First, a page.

English as a lingua franca (ELF) is a thriving field of research which has found its place in applied linguistics in the last decade. During this time we have seen an increasing number of publications and research projects on ELF, such as the Vienna-Oxford International Corpus of English (VOICE) and the corpus of English as a Lingua Franca in Academic Settings (ELFA), the foundation of annual ELF conferences and most recently the creation of a dedicated journal (Journal of English as a Lingua Franca) and an ELF book series (Developments in English as a Lingua Franca).
ELF research focuses on the use of English in intercultural situations where speakers with different linguacultural backgrounds share English as their common means of communication and as a dynamic and co-constructed linguistic resource. ELF research has been conducted on different linguistic levels, such as phonology, lexicogrammar, pragmatics and the intersections of these. In addition, studies on ELF have explored various domains, including business and academic settings, and have expanded in different dimensions of investigation, including attitudes and identity, (inter)cultural aspects and pedagogical implications.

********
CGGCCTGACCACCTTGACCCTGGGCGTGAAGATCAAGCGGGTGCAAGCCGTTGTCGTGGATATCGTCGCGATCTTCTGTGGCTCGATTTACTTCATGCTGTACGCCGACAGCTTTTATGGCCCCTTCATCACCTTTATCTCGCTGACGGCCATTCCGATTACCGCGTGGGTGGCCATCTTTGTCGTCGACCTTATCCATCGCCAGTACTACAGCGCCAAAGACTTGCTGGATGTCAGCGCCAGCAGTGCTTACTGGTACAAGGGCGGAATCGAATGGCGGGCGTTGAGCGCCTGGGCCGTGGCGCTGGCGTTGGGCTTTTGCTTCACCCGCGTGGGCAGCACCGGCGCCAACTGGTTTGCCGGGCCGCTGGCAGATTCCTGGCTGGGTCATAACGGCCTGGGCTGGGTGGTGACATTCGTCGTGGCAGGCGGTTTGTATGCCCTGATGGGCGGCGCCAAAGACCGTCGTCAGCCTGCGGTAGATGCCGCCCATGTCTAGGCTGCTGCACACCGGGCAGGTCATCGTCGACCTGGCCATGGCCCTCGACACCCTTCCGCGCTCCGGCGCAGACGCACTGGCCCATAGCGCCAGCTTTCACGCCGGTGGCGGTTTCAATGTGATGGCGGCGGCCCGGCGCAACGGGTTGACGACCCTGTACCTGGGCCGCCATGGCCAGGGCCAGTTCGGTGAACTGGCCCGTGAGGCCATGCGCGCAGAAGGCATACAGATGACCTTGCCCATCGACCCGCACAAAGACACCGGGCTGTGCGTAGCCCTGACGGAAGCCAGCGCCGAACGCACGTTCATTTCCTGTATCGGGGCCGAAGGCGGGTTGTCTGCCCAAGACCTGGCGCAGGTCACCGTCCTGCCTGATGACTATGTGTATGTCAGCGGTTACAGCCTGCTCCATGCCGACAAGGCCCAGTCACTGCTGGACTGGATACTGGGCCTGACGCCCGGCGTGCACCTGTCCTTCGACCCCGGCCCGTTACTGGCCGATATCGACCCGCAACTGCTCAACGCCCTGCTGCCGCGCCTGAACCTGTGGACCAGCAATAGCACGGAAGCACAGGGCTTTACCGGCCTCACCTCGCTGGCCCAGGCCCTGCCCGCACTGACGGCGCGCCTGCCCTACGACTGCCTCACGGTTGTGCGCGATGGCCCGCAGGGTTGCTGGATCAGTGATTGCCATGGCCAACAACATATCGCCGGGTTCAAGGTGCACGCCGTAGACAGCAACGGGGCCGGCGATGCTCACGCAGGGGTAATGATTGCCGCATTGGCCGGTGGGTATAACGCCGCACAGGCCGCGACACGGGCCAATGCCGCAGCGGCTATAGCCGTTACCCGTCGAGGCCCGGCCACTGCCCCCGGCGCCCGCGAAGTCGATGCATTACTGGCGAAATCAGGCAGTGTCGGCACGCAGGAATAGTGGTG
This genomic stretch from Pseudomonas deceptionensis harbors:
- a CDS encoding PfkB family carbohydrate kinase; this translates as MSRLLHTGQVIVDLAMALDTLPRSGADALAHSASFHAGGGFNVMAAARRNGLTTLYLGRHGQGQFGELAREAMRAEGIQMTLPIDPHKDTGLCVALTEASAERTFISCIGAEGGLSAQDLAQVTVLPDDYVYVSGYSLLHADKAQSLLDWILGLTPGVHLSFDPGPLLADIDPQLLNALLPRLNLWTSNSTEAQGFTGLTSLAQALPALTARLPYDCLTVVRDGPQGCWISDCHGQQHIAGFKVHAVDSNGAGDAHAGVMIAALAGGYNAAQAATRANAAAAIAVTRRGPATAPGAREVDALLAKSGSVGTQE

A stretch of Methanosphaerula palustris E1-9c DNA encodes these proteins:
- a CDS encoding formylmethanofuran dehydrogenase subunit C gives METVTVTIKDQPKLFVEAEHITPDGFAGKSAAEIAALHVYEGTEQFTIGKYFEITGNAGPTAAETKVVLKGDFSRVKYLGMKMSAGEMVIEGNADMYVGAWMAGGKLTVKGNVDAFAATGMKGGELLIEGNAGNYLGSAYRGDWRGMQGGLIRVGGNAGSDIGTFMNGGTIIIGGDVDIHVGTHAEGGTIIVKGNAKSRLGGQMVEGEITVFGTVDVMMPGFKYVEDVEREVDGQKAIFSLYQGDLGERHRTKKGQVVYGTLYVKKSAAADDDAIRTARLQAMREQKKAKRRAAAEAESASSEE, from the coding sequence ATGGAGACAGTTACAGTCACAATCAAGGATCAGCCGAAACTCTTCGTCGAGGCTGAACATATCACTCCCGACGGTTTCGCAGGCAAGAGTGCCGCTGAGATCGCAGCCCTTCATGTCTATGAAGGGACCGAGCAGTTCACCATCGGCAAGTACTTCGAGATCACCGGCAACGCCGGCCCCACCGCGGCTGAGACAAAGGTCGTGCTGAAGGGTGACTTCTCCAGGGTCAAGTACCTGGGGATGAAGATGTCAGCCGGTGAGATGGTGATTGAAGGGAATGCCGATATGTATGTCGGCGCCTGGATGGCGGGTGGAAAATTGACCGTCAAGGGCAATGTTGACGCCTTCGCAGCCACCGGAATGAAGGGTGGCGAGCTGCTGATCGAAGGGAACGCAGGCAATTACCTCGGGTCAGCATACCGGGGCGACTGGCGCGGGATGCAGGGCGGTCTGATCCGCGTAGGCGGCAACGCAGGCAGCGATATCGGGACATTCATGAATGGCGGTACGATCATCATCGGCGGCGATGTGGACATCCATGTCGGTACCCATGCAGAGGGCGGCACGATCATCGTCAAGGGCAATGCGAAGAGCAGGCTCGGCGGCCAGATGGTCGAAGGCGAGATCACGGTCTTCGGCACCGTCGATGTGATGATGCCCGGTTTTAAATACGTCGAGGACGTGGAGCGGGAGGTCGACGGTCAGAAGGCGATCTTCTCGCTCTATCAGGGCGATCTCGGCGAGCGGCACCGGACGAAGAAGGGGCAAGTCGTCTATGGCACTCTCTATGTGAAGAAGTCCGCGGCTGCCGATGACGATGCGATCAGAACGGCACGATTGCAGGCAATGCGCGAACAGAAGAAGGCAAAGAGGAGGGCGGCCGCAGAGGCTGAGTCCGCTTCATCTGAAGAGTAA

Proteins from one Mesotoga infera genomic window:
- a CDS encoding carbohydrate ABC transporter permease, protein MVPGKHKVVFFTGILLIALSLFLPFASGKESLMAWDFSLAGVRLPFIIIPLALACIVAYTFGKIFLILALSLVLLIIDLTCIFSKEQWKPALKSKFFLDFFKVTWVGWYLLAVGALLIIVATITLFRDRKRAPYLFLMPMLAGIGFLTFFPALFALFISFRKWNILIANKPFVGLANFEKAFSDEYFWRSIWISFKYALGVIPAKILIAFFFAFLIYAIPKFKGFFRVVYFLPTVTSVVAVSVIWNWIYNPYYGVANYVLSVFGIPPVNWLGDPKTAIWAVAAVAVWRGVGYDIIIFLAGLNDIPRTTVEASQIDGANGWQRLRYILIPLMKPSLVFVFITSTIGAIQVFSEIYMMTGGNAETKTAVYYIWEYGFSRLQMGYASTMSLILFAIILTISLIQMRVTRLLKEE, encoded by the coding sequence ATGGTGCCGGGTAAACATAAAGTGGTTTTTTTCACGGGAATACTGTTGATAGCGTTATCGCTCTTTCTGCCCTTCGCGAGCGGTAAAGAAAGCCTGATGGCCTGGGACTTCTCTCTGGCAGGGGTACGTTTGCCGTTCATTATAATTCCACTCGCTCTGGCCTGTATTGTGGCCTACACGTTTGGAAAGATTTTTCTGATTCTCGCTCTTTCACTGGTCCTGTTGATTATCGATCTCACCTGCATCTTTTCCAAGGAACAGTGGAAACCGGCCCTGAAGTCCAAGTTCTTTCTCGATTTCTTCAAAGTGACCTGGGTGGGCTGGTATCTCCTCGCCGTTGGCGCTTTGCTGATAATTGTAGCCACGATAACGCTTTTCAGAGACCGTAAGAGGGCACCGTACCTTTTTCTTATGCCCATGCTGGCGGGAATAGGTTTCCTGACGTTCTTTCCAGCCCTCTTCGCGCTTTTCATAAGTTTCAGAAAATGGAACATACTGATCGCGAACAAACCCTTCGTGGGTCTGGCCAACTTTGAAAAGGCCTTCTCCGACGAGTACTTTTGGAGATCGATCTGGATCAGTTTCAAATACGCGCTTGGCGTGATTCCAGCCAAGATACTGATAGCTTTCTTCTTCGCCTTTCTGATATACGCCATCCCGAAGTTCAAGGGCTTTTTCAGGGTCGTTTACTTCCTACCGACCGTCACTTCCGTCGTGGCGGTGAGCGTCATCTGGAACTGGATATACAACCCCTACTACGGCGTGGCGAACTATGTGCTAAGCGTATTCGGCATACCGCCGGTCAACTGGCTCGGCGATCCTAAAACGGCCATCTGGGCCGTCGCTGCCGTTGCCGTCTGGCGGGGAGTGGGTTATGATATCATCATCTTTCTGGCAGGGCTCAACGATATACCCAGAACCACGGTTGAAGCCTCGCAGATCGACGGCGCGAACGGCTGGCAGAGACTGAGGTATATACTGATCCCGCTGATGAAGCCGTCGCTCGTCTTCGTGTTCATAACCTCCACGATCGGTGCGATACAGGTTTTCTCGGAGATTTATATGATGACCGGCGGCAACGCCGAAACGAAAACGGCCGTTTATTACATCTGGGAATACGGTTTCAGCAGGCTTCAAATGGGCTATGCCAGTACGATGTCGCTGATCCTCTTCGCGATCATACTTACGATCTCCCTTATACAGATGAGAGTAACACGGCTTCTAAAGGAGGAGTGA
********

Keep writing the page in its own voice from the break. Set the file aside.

With an increasing amount of empirical descriptions available, some of the burning questions about ELF concern applied linguistic matters of language teaching and communication training, language policy, language awareness and multilingualism. Other issues concern methodological questions, which relate to qualitative and quantitative approaches as well as to technological aspects of corpus linguistic applications. An important future development of ELF as a field in applied linguistics would seem to be furthering collaborations with researchers from different disciplines, within and outside linguistics.
It is the aim of this research network to serve as forum for debate, discussion and more extensive collaboration among researchers and applied linguists who are actively involved in ELF research. The network currently includes 75 participants (from more than 20 countries) who have various areas of expertise within ELF research. They include scholars at different stages of their careers, ranging from PhD students to very experienced academics, all of whom will help advance ELF research and applied linguistics by bringing in their different disciplinary and cultural perspectives.
If you actively involved in researching ELF and are interested in joining the network, please contact the two ELF ReN convenors, Alessia Cogo and Marie-Luise Pitzl.